As for electric energy costs we are blessed to belong to a small Electric Co-op where the prices have been very stable over the past year.Last September we were billed at just over $0.10 per KWH and last month’s bill actually dropped slightly to just under $0.10 per KWH. Propane however has jumped up about 22% from last year. We fill our underground propane take every fall and it powers our range, hot water, gas log and the whole house generator for emergency back up.
Fall crops are planted, our greenhouse project will start construction next week and our first crop of micro greens will be planted under grow lights in our heated garage. Keep on prepping and praying. These are the good old days.
Maybe this is off topic (this is where my mind goes because you all give me such great food for thought). I looked into my state’s cost per kW for our seasons (online) & I am challenging our household to using the majority of our energy in the off peak hours to help save some costs. But mostly to NOT give it to Wisconsin Energies. Makes ya wonder WHY you don’t see commercials to consumers to help reduce their energy costs (I miss the old commercials don’t you?) Oh wait…they don’t want you to know!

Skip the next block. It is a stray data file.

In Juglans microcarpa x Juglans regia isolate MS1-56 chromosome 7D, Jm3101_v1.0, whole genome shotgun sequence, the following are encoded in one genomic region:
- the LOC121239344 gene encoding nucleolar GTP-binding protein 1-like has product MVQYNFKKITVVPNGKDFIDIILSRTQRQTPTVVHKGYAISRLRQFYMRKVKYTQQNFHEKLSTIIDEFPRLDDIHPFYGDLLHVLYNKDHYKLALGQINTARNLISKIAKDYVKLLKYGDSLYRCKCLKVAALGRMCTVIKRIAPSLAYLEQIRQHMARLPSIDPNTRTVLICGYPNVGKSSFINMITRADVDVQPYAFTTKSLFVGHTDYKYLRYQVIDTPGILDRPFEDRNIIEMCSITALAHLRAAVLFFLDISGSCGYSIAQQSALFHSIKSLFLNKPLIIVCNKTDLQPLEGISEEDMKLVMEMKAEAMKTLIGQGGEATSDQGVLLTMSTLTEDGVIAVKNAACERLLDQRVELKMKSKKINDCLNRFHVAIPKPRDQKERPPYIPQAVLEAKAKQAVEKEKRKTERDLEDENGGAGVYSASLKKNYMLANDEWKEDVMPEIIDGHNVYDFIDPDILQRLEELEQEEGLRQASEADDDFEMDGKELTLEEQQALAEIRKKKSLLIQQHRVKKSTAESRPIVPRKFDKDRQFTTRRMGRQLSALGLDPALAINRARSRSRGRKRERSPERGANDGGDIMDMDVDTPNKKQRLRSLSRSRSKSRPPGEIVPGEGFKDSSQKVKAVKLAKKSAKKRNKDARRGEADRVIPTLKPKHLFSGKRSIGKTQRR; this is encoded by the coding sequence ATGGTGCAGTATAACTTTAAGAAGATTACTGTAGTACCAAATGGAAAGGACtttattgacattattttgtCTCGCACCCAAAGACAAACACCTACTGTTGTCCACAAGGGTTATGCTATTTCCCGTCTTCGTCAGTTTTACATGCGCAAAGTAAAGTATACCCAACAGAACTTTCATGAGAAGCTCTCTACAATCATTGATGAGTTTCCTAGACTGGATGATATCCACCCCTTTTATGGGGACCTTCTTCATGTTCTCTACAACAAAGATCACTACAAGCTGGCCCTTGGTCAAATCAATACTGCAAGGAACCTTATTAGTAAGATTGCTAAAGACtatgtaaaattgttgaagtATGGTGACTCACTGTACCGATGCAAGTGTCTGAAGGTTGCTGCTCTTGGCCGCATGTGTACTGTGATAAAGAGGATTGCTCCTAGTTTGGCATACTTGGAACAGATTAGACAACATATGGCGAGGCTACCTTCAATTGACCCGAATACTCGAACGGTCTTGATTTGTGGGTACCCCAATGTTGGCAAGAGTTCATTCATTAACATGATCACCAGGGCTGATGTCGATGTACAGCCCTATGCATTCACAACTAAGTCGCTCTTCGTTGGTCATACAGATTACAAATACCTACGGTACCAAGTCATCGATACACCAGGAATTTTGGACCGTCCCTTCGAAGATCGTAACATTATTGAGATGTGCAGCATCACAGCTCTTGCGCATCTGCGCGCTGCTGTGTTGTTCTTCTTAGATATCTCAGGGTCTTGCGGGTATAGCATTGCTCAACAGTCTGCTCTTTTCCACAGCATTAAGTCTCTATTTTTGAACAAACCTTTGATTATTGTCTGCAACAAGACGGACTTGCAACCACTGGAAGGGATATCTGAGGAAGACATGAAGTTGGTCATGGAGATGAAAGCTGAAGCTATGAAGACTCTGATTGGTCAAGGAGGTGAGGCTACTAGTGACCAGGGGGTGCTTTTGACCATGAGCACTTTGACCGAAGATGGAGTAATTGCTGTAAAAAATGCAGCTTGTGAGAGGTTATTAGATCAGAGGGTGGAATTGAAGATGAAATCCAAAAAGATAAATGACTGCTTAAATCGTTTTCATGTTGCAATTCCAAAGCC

This is going to be one to remember.
I noted in another article a German politician said something to the effect of “the age of abundance is over.”
Later that week, a Spanish politician she said something similar.
Here in the US, the July jobs number came in nearly twice what was predicted. Thing is, it was not 525,000 jobs created. When you drill down into the Home Household Survey, it was some 250,000 people taking second jobs to make ends meet.
The price of gas has come down to a degree, but it is still high. That with the costs of rent, utility bills, food, is really putting the squeeze on not only the lower economic class, but the middle class as well. Wages are NOT keeping up with inflation.
Keeping an eye on US crop production. The West and parts of the Mid-West are experiencing drought conditions. Couple that with elevated prices of fertilizer and fuel, higher food prices later this year and into the next.
If next years spring planting does not go well, we could see Great Depression era like times.
Take a moment. Look around. This just might be the beginning of the end of the good times.